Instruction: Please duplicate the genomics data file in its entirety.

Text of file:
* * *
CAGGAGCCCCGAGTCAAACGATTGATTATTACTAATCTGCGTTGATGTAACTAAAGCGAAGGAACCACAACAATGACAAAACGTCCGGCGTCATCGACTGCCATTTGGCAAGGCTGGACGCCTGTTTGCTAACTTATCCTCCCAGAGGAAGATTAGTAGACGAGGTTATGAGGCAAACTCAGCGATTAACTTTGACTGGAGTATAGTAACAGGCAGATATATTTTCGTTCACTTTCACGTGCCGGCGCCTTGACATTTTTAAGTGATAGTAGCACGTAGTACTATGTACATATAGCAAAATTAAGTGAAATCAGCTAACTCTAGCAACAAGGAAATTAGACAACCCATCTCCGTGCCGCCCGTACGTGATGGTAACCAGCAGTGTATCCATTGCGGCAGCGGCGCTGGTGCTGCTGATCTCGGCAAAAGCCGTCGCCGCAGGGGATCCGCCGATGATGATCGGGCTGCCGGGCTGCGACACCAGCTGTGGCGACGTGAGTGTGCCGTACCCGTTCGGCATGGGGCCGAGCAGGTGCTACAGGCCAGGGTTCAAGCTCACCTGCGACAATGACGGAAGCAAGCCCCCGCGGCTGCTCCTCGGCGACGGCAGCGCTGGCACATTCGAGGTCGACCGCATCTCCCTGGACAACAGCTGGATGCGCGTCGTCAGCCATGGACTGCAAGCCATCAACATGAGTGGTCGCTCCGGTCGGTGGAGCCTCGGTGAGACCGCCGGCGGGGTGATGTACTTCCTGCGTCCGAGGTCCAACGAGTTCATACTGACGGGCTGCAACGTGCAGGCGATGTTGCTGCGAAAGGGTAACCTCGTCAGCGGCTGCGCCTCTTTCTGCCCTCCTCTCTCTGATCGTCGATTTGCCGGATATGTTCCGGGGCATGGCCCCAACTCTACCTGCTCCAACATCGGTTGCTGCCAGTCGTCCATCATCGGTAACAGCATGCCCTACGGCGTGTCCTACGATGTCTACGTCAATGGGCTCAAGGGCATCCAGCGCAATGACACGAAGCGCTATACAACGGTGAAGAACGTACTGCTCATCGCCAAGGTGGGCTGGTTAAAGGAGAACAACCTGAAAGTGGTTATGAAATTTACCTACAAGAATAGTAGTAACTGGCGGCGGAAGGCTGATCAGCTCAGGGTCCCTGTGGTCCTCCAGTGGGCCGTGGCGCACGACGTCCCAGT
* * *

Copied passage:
CAGGAGCCCCGAGTCAAACGATTGATTATTACTAATCTGCGTTGATGTAACTAAAGCGAAGGAACCACAACAATGACAAAACGTCCGGCGTCATCGACTGCCATTTGGCAAGGCTGGACGCCTGTTTGCTAACTTATCCTCCCAGAGGAAGATTAGTAGACGAGGTTATGAGGCAAACTCAGCGATTAACTTTGACTGGAGTATAGTAACAGGCAGATATATTTTCGTTCACTTTCACGTGCCGGCGCCTTGACATTTTTAAGTGATAGTAGCACGTAGTACTATGTACATATAGCAAAATTAAGTGAAATCAGCTAACTCTAGCAACAAGGAAATTAGACAACCCATCTCCGTGCCGCCCGTACGTGATGGTAACCAGCAGTGTATCCATTGCGGCAGCGGCGCTGGTGCTGCTGATCTCGGCAAAAGCCGTCGCCGCAGGGGATCCGCCGATGATGATCGGGCTGCCGGGCTGCGACACCAGCTGTGGCGACGTGAGTGTGCCGTACCCGTTCGGCATGGGGCCGAGCAGGTGCTACAGGCCAGGGTTCAAGCTCACCTGCGACAATGACGGAAGCAAGCCCCCGCGGCTGCTCCTCGGCGACGGCAGCGCTGGCACATTCGAGGTCGACCGCATCTCCCTGGACAACAGCTGGATGCGCGTCGTCAGCCATGGACTGCAAGCCATCAACATGAGTGGTCGCTCCGGTCGGTGGAGCCTCGGTGAGACCGCCGGCGGGGTGATGTACTTCCTGCGTCCGAGGTCCAACGAGTTCATACTGACGGGCTGCAACGTGCAGGCGATGTTGCTGCGAAAGGGTAACCTCGTCAGCGGCTGCGCCTCTTTCTGCCCTCCTCTCTCTGATCGTCGATTTGCCGGATATGTTCCGGGGCATGGCCCCAACTCTACCTGCTCCAACATCGGTTGCTGCCAGTCGTCCATCATCGGTAACAGCATGCCCTACGGCGTGTCCTACGATGTCTACGTCAATGGGCTCAAGGGCATCCAGCGCAATGACACGAAGCGCTATACAACGGTGAAGAACGTACTGCTCATCGCCAAGGTGGGCTGGTTAAAGGAGAACAACCTGAAAGTGGTTATGAAATTTACCTACAAGAATAGTAGTAACTGGCGGCGGAAGGCTGATCAGCTCAGGGTCCCTGTGGTCCTCCAGTGGGCCGTGGCGCACGACGTCCCAGT